HHS OIG: Lafayette General overbilled Medicare $4.4 million
Hospital vows to appeal each finding, saying it disagrees with more than 85 percent of audit’s conclusions.
From 2013 to 2014, Lafayette General Medical Center overbilled Medicare $4.4 million, the U.S. Department of Health and Human Services Office of Inspector General says in a report released this week. The OIG says the hospital reimbursed Medicare $287,000 while the audit was taking place but claims the hospital should refund the remaining $4.1 million in overpayments.
HHS’ OIG, which notes that the LGMC analysis is part of a series of hospital compliance reviews, found the hospital properly billed 34 of the 103 inpatient claims it analyzed and all 31 of the outpatient claims. That means OIG found it out of compliance with 69 inpatient claims resulting in overpayments of $865,000 for the audit period. Based on that sample, OIG estimates the overpayments to have been at lease $4.4 million.
“These errors occurred primarily because the hospital did not have adequate controls to prevent the incorrect billing of Medicare claims within the selected risk areas that contained errors,” according to the report.
LGMC only acknowledged billing errors in 18 of 69 claims, the OIG says, maintaining that the investigators continue to disagree with the hospital’s position. “We obtained an independent medical review of all these claims for medical coding errors, and our report reflects the results of that review,” the report notes. “The contractor examined all of the medical records and documentation submitted and carefully considered this information to determine whether the Hospital billed the claims according to Medicare requirements.”
In a prepared statement, LGMC points out that the OIG report does not question the quality of care or medical necessity of treatment provided by the hospital, while also noting the complexity of the Medicare billing system.
“Lafayette General would like the public to know that these were not fraudulent claims. Appropriate care was delivered to our patients and a bill was filed with Medicare. We are operating within the guidelines set up by the government and there were zero cases of abuse within the system. In only a few instances, LGMC made clerical errors in attempting to navigate a complex coding system,” the statement reads.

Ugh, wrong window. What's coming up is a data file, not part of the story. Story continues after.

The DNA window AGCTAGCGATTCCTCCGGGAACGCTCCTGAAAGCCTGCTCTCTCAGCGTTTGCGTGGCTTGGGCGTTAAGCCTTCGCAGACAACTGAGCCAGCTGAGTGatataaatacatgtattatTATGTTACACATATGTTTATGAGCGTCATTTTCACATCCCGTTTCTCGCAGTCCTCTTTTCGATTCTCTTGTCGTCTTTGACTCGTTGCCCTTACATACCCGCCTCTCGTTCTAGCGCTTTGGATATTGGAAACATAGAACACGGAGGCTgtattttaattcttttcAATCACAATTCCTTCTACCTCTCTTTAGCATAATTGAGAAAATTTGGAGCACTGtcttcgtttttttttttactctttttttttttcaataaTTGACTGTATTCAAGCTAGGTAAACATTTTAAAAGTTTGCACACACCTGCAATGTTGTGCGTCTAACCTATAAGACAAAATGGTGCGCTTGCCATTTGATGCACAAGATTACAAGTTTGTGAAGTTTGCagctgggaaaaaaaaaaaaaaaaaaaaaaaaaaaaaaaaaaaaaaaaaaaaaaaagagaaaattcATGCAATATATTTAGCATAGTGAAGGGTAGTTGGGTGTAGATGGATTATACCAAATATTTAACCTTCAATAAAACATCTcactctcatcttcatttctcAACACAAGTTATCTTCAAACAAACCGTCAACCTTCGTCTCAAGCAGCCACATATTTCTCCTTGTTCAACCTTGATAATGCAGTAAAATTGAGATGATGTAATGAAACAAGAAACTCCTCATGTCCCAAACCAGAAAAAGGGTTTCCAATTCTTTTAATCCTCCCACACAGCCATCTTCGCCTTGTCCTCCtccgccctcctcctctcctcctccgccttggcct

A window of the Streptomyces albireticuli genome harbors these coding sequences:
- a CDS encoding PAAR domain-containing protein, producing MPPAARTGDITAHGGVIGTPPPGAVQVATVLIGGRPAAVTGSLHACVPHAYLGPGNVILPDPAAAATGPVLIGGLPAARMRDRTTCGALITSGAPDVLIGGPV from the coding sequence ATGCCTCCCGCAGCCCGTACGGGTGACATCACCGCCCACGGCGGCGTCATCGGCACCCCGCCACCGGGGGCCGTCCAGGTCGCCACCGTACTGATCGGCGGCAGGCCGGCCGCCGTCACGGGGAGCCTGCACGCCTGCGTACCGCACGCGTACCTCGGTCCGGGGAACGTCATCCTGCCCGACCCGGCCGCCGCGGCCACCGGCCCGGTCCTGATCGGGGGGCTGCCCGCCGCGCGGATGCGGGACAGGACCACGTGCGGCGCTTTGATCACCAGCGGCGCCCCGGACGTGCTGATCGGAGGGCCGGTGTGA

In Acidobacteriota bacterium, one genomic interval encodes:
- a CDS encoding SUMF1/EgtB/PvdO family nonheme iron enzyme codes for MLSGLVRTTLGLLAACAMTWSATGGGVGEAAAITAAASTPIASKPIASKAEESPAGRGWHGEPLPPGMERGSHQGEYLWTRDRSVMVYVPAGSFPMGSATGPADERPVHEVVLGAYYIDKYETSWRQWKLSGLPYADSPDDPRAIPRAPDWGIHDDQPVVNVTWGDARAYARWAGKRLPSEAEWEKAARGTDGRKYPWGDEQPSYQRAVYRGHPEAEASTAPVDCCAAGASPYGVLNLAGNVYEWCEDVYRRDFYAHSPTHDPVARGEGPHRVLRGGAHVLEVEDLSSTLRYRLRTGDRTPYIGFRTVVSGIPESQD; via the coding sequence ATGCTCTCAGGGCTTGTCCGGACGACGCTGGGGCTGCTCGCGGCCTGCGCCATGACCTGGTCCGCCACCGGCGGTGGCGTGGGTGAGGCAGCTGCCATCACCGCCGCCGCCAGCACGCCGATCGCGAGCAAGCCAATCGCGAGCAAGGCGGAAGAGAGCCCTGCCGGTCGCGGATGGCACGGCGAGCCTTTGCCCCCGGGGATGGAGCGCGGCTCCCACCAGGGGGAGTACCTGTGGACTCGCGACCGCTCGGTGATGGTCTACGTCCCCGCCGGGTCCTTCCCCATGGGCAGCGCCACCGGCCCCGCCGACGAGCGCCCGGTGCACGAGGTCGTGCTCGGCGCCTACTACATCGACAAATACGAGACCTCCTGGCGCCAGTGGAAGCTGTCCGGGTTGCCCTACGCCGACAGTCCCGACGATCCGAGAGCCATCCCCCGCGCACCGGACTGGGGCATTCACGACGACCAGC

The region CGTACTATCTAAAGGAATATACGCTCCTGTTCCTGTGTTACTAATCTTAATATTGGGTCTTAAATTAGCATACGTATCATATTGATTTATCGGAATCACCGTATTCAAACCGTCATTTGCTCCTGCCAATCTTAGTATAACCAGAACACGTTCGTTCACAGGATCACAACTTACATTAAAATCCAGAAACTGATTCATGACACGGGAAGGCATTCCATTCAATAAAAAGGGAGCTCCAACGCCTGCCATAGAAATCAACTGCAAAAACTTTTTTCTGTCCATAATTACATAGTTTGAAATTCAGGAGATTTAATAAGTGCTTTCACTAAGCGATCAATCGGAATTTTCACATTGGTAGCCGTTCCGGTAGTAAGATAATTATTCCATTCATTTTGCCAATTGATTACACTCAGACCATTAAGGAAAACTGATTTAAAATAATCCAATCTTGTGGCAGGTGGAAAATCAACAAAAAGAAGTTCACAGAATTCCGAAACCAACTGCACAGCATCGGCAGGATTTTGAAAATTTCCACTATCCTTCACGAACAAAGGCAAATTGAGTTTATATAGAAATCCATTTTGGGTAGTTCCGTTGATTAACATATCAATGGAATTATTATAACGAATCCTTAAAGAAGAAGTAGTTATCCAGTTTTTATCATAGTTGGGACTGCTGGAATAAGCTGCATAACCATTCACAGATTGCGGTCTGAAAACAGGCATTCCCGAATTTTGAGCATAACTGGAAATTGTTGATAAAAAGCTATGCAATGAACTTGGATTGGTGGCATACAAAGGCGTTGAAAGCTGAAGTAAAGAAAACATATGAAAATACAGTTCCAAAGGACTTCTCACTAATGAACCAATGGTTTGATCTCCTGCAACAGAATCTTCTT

The hospital says it disagrees with more than 85 percent of the OIG’s conclusions: “We continue to maintain that our claims were properly billed and will appeal each claim, one-by-one, until resolution is achieved.”
According to the hospital, the dispute primarily centers on inpatient versus outpatient billing. “We assert that the guidelines for inpatient billing are vague and often unclear,” the hospital continues. “These types of claims are billed based upon the medical judgment made by a physician at the time of treatment and the patient’s condition at that moment. LGMC fully supports the medical judgement of our physicians in determining what is best for the patient at the time care is delivered.”
LGMC says the appeals process could take two to three years to complete.
The local hospital is certainly not alone in its Medicare-billing troubles, as the OIG is battling other major medical centers in the state that have filed appeals. Louisiana, it seems, is the nation’s leader in Medicare overbilling.
Louisiana tops the list of states with above average improper payment rates, overbilling in 19.4 percent of cases — well above the national error rate of 12.1 percent — for a total of $1.25 billion lost from the Medicare Trust Fund just from Louisiana. The Council for Medicare Integrity, a nonprofit group that advocates for proper Medicare billing, says the state’s overbilling is part of a nationwide problem. Since 2011, the group reports, the rate of Medicare fee-for-service improper payments has risen steadily from 8.6 percent to 12.1 percent, with a loss of more $40 billion annually to the Medicare Trust Fund.
Medicare Trustees have estimated that the Medicare Trust Fund will be insolvent by 2030 — or that the expenditures of the program will outpace the fund’s assets by then.
In an effort to reduce waste within Medicare, the Recovery Audit Contractor Program was put in place by Congress in 2009 to review Medicare FFS post-payment claims to identify and recover improper payments made to providers. The program, which is separate from the audits conducted by the HHS OIG, currently reviews only 0.5 percent of a provider’s post-payment inpatient claims, meaning 99.5 percent of these claims go un-reviewed.
Before the RAC Program was cut back due to provider complaints, according to the Council for Medicare Integrity, it was credited with returning $10 billion back to Medicare and extending the Trust Fund’s solvency timeline by two years.
As recently as January, however, the Congressional Budget Office predicted the insolvency date to be 2026 — just 10 years from now.
Read the full report on LGMC here.